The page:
February 18

District Attorney: Alleged Bingham hammer robber spent bank takings on drugs

Travis Carrigan didn’t enter a plea on two counts of armed robbery after police say he robbed two banks armed with a carpenter’s hammer, getting away with $8,000.

By Doug Harlow dharlow@centralmaine.com
Staff Writer

SKOWHEGAN — A Bingham man charged with robbing two banks while armed with a carpenter’s hammer used all the money taken in the robberies — more than $8,000 — to buy drugs, according to the district attorney.

Travis A. Carrigan allegedly made off with more than $5,000 in cash Jan. 17 from Camden National Bank and $3,600 in cash Feb. 4 at Skowhegan Savings Bank, both on Main Street in Bingham, according to newly filed court documents.

“Unfortunately, none of the money was recovered,” District Attorney Maeghan Maloney said Tuesday.

Carrigan, 35, of Murray Street and also on court paperwork as living on Garfield Street in Madison, was arraigned Friday in Skowhegan District Court. He did not enter a plea to the charges.

Bail was set at $250,000 cash.

Carrigan will be in jail for at least the next month. He was out on personal recognizance bail on a license suspension charge to which he had pleaded not guilty, and the judge is entertaining the district attorney’s motion that bail be revoked because of the robbery charges. A hearing on that, as well as a hearing on the robbery charges, is scheduled for March 26.

His bail status can be reviewed by a judge once he gets a lawyer. Carrigan can apply for a court-appointed attorney as soon as he completes the paperwork at the jail, a court clerk said Tuesday.

No one answered the phone Tuesday at a number listed under the name “Carrigan” on Garfield Street in Madison.

Carrigan is charged with two counts of armed robbery, class A felonies punishable by up to 30 years in prison, and a $50,000 fine on each count. He also is charged with two counts of violating the conditions of release on the October charge of operating after suspension. His driver’s license was suspended because of a previous operating under the influence conviction, according to court records.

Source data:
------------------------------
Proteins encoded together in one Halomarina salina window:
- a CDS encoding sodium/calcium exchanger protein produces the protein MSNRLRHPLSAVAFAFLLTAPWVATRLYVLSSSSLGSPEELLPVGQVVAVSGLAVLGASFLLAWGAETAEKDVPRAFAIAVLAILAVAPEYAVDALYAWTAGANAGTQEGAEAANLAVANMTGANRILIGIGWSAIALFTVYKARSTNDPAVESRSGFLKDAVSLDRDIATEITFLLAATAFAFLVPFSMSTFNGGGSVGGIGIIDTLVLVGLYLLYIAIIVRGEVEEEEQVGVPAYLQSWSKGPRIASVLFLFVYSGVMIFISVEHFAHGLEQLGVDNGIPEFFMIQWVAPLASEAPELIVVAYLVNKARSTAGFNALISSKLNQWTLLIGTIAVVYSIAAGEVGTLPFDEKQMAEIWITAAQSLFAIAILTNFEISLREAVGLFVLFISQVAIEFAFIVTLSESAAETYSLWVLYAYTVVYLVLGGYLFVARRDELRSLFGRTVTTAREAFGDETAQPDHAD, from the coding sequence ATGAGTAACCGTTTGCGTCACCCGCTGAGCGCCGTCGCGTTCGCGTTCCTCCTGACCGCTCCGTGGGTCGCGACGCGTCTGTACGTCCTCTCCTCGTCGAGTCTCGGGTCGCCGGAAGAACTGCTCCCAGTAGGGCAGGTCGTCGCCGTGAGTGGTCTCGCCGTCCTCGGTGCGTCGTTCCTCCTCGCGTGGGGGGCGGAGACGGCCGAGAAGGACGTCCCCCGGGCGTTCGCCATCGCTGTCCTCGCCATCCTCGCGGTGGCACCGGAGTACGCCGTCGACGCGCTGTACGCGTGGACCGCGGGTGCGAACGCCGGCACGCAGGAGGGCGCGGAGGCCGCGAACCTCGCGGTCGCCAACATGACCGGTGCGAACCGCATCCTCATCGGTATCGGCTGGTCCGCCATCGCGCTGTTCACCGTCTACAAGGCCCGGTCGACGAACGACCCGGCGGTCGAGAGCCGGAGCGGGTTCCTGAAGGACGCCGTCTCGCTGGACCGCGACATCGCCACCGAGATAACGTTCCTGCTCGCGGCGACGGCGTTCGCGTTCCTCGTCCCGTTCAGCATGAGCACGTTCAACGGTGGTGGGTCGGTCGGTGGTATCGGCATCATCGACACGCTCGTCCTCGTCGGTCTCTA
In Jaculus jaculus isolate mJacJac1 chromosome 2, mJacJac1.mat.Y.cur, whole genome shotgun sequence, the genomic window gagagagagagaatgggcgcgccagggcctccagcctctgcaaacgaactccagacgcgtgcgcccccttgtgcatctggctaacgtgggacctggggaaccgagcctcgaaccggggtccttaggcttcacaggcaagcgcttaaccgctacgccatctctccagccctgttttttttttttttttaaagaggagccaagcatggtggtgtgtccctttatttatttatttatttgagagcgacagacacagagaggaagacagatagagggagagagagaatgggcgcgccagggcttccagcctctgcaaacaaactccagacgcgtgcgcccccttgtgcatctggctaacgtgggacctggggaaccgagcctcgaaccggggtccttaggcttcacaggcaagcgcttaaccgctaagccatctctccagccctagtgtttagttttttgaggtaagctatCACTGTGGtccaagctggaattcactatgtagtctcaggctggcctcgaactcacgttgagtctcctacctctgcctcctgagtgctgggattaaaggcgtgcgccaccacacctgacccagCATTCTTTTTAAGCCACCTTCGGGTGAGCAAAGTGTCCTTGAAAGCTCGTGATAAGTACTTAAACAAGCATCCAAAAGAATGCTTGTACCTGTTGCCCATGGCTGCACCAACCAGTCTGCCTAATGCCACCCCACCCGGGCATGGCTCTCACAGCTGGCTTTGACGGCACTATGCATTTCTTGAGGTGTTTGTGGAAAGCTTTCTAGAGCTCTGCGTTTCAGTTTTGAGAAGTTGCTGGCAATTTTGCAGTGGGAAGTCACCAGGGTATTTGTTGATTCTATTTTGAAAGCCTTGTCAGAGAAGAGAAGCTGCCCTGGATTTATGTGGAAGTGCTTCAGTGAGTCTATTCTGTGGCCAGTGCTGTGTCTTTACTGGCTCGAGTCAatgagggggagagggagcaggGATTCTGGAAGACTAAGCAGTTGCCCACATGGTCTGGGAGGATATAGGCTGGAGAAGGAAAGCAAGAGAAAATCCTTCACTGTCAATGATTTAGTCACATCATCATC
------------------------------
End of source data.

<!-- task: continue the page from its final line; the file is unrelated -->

In both robberies, a lone man wearing gloves and a mask and wielding a hammer threatened the bank tellers and demanded money, according to court documents. No one was injured in either robbery.

Along U.S. Route 201 in Madison, about 20 miles south of Bingham, police on Thursday found a hammer they believe to be the weapon used in the robberies.

Dale Lancaster, chief deputy of the Somerset County Sheriff’s Department, would not say how police knew where to look for the hammer — which is the type carpenters use for framing, and is bigger and heavier than a household hammer — or whether Carrigan told them where it was.

Carrigan acted alone, police said, and used the same getaway car, a 1997 Buick Lesabre, in both robberies.

Lancaster said Carrigan admitted robbing the banks after he was picked up for questioning last Wednesday and taken to the sheriff’s office in East Madison, where he later was arrested. He told investigators he had spent the money on drugs, according to the court documents.

Somerset sheriff’s detectives viewed surveillance camera footage of the robberies and released a composite drawing from both of them before Carrigan was arrested.

A hearing on the robbery charges also has been scheduled for March 26. His case could go to trial in May.

Doug Harlow — 612-2367 dharlow@centralmaine.com Twitter: @Doug_Harlow
Were you interviewed for this story? If so, please fill out our accuracy form

Send question/comment to the editors

Further Discussion

Here at KJonline.com we value our readers and are committed to growing our community by encouraging you to add to the discussion. To ensure conscientious dialogue we have implemented a strict no-bullying policy. To participate, you must follow our Terms of Use.

Questions about the article? Add them below and we’ll try to answer them or do a follow-up post as soon as we can. Technical problems? Email them to us with an exact description of the problem. Make sure to include:
  • Type of computer or mobile device your are using
  • Exact operating system and browser you are viewing the site on (TIP: You can easily determine your operating system here.)